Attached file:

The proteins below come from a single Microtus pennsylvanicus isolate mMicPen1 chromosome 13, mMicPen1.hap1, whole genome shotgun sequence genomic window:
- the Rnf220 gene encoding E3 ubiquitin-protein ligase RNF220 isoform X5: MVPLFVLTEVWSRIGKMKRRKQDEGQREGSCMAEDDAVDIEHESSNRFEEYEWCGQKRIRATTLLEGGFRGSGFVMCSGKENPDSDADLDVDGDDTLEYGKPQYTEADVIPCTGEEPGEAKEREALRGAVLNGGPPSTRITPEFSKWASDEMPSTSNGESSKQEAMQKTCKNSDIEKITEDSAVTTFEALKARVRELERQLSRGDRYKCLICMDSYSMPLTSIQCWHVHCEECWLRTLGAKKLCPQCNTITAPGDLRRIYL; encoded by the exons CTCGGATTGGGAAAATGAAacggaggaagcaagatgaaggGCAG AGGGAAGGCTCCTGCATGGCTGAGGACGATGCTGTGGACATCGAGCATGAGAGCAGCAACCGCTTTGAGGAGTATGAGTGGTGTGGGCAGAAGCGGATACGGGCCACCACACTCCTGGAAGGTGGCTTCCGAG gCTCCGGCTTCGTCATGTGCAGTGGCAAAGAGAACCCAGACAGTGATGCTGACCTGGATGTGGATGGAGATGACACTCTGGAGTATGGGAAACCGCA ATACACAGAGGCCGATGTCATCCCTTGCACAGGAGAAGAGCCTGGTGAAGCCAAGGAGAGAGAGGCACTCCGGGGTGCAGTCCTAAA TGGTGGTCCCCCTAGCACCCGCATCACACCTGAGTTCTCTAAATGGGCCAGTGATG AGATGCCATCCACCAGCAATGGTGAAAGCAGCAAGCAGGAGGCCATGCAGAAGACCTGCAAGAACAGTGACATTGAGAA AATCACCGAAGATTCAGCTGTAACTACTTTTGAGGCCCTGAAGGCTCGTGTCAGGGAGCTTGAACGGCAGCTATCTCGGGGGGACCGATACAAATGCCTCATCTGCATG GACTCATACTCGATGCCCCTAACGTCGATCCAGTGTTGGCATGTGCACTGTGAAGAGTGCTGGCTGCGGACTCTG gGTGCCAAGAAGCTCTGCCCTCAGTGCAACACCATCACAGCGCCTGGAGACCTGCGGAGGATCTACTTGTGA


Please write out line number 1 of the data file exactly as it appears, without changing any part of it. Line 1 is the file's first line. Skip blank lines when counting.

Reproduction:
The proteins below come from a single Microtus pennsylvanicus isolate mMicPen1 chromosome 13, mMicPen1.hap1, whole genome shotgun sequence genomic window: